Let’s Go! has documented success in changing environments and policies to support and increase healthy behaviors and awareness. In addition to measuring program implementation, we also measure impact by tracking Maine state surveillance of 5‐2‐1‐0 behaviors among Maine students from the Maine Integrated Youth Health Survey (MIYHS). 2015 MIYHS data shows a general upward trend in the 5-2-1-0 behaviors. Most strikingly, the percent of Maine students who drank zero sugary beverages daily has significantly increased for all tracked age groups (grades 5-12) from 2011 to 2015.
Also from 2011 to 2015, MIYHS data shows a flattening trend in obesity rates for Maine students. There was a decrease in the prevalence of overweight for 7th/8th grade students and no significant change in weight status for other grades during the same period. While decreasing the prevalence of obesity is the ultimate goal, a positive first step is having obesity rates remain steady.
Let’s Go! is working to decrease childhood obesity, one healthy choice at a time. For 10 years the 5-2-1-0 program has focused on creating healthier classrooms, cafeterias, child care and out-of-school programs. All this hard work is paying off; healthy habits are increasing and childhood obesity rates among Maine students are leveling off.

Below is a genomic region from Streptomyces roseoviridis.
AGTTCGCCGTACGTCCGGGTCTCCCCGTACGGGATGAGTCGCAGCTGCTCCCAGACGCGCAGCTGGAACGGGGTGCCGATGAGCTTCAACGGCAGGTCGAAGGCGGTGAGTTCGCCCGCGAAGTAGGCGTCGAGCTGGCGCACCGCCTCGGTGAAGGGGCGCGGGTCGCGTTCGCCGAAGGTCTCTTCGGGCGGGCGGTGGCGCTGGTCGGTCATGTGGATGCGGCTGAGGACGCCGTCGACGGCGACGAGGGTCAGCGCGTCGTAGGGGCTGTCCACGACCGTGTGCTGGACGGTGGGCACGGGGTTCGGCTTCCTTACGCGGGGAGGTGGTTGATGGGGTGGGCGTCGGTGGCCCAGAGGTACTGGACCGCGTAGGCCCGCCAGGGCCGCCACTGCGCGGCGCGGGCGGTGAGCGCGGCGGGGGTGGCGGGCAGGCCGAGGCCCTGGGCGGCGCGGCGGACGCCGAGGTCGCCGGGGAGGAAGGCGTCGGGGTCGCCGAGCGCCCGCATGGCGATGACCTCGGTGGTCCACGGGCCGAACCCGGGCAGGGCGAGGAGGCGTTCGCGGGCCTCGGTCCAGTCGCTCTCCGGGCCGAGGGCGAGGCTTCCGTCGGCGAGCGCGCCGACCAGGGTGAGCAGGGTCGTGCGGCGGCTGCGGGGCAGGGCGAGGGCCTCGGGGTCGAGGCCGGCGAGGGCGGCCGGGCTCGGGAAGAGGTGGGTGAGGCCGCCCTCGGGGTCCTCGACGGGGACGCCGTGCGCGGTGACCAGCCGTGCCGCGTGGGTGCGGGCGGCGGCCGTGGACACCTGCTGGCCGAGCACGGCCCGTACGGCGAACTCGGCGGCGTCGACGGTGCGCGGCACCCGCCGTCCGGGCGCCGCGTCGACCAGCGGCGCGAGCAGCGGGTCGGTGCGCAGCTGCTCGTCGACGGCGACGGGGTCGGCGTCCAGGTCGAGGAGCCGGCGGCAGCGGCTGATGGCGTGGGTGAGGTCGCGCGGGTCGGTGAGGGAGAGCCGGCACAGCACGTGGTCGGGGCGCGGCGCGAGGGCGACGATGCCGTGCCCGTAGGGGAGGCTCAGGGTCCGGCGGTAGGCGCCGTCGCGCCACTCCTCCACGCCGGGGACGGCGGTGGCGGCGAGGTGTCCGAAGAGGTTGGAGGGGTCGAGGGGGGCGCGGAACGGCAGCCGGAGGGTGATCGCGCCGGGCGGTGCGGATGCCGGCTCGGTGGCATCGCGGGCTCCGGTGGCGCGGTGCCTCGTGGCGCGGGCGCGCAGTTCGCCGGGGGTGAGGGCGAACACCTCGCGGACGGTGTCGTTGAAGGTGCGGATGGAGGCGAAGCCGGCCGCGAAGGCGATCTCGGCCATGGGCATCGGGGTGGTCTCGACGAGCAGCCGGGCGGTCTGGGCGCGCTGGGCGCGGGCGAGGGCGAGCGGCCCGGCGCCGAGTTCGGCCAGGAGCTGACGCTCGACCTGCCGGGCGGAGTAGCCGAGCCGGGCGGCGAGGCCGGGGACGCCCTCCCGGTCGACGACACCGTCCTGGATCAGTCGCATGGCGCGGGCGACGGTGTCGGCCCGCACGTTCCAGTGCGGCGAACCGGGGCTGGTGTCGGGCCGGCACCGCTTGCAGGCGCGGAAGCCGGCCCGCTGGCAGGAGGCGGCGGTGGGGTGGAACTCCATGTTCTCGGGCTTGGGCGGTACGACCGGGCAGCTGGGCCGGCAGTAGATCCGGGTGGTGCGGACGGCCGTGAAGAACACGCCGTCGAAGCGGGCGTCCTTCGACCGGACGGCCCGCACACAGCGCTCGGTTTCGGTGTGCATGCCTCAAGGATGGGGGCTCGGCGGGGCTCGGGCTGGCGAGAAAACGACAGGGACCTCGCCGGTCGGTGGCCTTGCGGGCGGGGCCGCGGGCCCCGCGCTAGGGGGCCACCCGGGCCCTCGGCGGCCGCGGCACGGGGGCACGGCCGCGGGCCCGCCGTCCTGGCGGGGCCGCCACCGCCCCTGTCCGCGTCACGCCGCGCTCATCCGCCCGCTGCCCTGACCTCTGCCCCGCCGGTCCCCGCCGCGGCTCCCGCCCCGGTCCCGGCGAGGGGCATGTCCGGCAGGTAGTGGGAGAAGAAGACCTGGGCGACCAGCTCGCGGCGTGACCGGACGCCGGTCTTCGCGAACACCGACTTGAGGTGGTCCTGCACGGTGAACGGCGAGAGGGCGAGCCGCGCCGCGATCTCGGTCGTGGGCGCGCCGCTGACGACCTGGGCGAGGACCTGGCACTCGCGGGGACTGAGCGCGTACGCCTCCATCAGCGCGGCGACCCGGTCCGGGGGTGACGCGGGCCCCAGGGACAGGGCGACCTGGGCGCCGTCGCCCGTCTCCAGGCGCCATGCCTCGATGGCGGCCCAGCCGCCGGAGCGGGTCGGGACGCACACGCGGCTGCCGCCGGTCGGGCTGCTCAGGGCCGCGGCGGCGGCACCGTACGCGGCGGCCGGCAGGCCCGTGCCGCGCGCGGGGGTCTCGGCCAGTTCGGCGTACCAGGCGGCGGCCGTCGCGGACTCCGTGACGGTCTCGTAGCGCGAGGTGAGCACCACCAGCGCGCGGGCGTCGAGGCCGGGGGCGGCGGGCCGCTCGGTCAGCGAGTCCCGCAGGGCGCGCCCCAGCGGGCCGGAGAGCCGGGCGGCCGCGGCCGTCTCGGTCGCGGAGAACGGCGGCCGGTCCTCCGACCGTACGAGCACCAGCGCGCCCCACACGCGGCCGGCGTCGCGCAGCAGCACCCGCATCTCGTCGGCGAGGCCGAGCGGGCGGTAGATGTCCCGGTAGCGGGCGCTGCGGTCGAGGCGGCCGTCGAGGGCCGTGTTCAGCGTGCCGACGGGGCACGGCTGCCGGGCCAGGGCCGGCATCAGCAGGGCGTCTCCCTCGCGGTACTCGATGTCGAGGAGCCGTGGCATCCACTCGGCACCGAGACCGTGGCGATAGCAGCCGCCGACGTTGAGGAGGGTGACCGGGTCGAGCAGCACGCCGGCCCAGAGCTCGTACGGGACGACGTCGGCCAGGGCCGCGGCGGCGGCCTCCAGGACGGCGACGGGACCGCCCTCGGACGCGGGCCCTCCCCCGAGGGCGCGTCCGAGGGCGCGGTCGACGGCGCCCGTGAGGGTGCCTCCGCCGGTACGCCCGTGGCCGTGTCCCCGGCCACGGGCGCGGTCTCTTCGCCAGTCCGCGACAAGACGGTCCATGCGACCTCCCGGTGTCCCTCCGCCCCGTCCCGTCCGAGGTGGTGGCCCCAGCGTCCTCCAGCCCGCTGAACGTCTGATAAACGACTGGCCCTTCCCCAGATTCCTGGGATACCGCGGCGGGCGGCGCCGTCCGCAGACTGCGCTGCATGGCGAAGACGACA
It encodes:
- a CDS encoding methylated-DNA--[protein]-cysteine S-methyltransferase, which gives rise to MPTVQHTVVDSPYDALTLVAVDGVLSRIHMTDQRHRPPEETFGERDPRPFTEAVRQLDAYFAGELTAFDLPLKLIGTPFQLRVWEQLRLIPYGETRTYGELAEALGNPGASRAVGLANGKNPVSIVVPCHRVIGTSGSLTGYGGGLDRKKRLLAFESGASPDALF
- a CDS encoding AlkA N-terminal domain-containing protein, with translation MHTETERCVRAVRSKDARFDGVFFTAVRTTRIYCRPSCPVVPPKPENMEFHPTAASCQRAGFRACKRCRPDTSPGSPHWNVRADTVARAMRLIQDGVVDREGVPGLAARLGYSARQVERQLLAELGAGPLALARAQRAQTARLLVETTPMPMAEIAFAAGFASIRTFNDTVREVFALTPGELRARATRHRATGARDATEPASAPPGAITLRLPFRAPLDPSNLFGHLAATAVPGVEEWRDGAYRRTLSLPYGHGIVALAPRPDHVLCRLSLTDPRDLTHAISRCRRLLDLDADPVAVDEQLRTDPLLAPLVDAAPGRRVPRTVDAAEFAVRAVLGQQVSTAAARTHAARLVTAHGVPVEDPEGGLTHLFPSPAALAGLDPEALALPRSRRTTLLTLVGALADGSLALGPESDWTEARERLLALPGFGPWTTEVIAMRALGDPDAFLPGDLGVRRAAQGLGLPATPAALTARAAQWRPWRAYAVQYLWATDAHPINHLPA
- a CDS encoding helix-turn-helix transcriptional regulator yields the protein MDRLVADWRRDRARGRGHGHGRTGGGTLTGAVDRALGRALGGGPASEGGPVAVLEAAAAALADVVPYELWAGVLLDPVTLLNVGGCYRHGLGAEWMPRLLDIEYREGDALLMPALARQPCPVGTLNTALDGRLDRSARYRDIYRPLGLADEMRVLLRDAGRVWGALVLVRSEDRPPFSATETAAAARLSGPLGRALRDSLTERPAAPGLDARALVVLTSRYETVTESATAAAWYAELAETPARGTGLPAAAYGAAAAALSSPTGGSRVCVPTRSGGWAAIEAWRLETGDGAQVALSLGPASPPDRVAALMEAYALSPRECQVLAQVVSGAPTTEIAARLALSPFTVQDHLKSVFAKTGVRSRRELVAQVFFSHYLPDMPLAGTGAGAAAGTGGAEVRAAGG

The program’s multi-setting model includes schools, out-of-school programs, child care programs, healthcare practices, worksites, and community settings to reach families where they live, learn, work and play to reinforce the importance of healthy living. The program is based on the premise that if children and families are exposed to the same health promotion message through several settings, and if those settings have policies and environments that support healthy choices, children and families will be more likely to adopt or maintain the behaviors in their daily lives.
Decreasing childhood obesity, one healthy choice at a time
Let's Go! Annual Report 2018
This year’s annual report is a brief update on our reach and impact across the state. Increased healthy habits lead to decreased obesity rates.
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